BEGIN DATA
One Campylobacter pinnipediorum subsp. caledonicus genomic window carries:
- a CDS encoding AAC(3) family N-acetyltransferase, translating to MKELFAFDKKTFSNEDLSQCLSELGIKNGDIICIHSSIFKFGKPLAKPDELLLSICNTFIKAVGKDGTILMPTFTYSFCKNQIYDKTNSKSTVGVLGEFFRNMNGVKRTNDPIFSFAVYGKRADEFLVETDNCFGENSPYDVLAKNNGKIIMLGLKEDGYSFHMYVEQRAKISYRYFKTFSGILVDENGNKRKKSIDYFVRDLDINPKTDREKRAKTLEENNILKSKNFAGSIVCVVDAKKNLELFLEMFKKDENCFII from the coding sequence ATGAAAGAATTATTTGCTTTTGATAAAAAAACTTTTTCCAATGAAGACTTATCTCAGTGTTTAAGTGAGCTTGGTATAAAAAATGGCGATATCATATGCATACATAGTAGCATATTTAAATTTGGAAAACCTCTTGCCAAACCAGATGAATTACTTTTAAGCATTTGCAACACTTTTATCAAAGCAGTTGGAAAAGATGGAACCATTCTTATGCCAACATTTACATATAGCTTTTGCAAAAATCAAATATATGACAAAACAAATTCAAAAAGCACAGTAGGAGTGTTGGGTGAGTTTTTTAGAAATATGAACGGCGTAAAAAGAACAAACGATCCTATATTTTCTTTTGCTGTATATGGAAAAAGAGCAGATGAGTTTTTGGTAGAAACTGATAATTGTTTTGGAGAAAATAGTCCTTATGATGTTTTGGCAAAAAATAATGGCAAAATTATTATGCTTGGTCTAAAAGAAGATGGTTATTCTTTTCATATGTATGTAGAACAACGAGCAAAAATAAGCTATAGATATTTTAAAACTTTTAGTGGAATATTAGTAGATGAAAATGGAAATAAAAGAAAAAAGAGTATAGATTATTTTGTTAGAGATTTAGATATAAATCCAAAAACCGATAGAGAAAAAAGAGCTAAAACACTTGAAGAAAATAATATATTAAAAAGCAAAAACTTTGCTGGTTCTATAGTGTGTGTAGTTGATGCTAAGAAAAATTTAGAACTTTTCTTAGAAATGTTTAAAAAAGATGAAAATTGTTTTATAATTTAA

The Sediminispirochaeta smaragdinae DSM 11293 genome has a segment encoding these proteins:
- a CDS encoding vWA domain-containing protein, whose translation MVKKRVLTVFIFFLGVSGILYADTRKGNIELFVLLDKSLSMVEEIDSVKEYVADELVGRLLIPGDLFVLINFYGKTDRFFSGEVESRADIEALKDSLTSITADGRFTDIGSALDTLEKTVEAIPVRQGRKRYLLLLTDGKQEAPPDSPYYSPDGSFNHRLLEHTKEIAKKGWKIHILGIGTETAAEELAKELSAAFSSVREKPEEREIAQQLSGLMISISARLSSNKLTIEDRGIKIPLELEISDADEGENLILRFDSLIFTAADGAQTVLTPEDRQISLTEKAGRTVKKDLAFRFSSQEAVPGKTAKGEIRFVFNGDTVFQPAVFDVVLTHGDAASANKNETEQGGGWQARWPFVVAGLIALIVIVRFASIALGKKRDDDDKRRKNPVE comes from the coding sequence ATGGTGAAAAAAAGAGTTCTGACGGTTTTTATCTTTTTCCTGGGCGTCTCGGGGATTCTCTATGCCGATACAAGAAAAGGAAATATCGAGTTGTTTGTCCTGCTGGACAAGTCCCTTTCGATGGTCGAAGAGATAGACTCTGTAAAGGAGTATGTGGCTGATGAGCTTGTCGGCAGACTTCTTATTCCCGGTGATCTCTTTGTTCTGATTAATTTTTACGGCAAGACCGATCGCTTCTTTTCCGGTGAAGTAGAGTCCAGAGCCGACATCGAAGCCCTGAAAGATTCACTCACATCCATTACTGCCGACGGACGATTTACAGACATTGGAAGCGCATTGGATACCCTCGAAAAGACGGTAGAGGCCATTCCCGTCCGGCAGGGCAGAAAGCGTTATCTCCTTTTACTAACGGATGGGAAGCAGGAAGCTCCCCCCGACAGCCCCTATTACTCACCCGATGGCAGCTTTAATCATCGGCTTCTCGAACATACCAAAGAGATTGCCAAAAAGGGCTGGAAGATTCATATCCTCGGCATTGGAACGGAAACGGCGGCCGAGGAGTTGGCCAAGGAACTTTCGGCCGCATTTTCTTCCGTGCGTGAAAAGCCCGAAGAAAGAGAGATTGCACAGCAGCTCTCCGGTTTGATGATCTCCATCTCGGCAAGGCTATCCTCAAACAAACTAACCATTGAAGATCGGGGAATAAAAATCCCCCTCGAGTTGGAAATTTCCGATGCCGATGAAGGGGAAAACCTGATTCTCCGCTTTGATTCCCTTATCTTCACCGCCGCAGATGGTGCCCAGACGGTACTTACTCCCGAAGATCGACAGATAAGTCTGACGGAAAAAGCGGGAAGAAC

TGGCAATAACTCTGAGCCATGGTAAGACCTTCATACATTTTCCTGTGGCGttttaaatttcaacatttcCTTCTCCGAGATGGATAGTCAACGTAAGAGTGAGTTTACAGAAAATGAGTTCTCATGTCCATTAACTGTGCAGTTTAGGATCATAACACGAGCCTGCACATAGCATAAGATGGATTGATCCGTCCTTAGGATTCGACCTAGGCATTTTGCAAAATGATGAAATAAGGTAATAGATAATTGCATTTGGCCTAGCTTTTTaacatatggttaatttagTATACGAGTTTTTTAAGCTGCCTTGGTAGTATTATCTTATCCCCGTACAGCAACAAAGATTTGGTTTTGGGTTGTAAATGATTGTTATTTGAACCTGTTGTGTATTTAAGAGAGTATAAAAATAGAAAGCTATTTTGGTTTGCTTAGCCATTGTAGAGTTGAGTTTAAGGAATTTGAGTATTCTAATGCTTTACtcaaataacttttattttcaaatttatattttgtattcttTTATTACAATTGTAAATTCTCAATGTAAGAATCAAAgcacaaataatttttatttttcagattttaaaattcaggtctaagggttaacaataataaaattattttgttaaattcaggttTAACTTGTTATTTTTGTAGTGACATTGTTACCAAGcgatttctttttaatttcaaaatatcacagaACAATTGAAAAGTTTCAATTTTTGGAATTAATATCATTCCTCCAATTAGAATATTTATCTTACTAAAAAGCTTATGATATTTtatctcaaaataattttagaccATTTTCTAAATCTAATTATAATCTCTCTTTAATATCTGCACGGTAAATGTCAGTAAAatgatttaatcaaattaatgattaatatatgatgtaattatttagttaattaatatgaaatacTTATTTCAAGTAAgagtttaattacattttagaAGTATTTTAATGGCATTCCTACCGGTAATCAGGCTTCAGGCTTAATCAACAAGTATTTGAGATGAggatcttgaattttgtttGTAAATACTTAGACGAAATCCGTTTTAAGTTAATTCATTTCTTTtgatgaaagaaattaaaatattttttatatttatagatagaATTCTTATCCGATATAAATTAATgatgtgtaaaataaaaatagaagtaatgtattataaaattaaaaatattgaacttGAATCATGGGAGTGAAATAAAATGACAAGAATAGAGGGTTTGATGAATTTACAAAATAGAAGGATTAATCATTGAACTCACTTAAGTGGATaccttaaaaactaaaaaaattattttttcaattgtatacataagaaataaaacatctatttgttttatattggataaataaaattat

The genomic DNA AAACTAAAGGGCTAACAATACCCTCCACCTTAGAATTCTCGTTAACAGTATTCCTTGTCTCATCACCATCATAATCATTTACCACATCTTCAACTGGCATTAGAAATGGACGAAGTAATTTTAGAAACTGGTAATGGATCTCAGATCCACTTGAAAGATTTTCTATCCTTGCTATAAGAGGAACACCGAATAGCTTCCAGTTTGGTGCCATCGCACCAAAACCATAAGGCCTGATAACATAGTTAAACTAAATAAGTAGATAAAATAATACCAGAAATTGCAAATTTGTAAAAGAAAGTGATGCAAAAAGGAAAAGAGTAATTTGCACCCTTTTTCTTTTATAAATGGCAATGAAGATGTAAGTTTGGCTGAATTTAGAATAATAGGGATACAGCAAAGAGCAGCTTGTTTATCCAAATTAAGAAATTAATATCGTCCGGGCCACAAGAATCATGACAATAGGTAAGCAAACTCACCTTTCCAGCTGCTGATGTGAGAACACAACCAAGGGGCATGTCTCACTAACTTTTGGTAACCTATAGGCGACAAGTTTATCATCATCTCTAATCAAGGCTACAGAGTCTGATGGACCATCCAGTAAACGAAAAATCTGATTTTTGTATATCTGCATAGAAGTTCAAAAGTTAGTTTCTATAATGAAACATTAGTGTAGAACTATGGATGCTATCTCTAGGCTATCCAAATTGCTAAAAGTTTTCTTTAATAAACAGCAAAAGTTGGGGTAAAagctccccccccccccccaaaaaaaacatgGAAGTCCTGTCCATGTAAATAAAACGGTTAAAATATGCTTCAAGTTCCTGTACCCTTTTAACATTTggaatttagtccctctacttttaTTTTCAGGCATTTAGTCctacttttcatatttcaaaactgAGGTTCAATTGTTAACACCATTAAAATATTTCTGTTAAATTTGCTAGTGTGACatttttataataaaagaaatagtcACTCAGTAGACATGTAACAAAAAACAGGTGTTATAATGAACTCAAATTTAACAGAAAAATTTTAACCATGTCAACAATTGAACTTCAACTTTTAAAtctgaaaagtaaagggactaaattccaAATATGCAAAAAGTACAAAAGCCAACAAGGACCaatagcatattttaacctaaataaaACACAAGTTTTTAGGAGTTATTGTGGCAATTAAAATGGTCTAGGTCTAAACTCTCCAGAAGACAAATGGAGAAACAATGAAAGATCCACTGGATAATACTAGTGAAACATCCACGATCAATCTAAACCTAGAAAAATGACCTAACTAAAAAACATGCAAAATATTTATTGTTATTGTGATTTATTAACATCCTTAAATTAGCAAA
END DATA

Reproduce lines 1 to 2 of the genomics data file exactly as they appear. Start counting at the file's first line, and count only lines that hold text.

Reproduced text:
One Campylobacter pinnipediorum subsp. caledonicus genomic window carries:
- a CDS encoding AAC(3) family N-acetyltransferase, translating to MKELFAFDKKTFSNEDLSQCLSELGIKNGDIICIHSSIFKFGKPLAKPDELLLSICNTFIKAVGKDGTILMPTFTYSFCKNQIYDKTNSKSTVGVLGEFFRNMNGVKRTNDPIFSFAVYGKRADEFLVETDNCFGENSPYDVLAKNNGKIIMLGLKEDGYSFHMYVEQRAKISYRYFKTFSGILVDENGNKRKKSIDYFVRDLDINPKTDREKRAKTLEENNILKSKNFAGSIVCVVDAKKNLELFLEMFKKDENCFII from the coding sequence ATGAAAGAATTATTTGCTTTTGATAAAAAAACTTTTTCCAATGAAGACTTATCTCAGTGTTTAAGTGAGCTTGGTATAAAAAATGGCGATATCATATGCATACATAGTAGCATATTTAAATTTGGAAAACCTCTTGCCAAACCAGATGAATTACTTTTAAGCATTTGCAACACTTTTATCAAAGCAGTTGGAAAAGATGGAACCATTCTTATGCCAACATTTACATATAGCTTTTGCAAAAATCAAATATATGACAAAACAAATTCAAAAAGCACAGTAGGAGTGTTGGGTGAGTTTTTTAGAAATATGAACGGCGTAAAAAGAACAAACGATCCTATATTTTCTTTTGCTGTATATGGAAAAAGAGCAGATGAGTTTTTGGTAGAAACTGATAATTGTTTTGGAGAAAATAGTCCTTATGATGTTTTGGCAAAAAATAATGGCAAAATTATTATGCTTGGTCTAAAAGAAGATGGTTATTCTTTTCATATGTATGTAGAACAACGAGCAAAAATAAGCTATAGATATTTTAAAACTTTTAGTGGAATATTAGTAGATGAAAATGGAAATAAAAGAAAAAAGAGTATAGATTATTTTGTTAGAGATTTAGATATAAATCCAAAAACCGATAGAGAAAAAAGAGCTAAAACACTTGAAGAAAATAATATATTAAAAAGCAAAAACTTTGCTGGTTCTATAGTGTGTGTAGTTGATGCTAAGAAAAATTTAGAACTTTTCTTAGAAATGTTTAAAAAAGATGAAAATTGTTTTATAATTTAA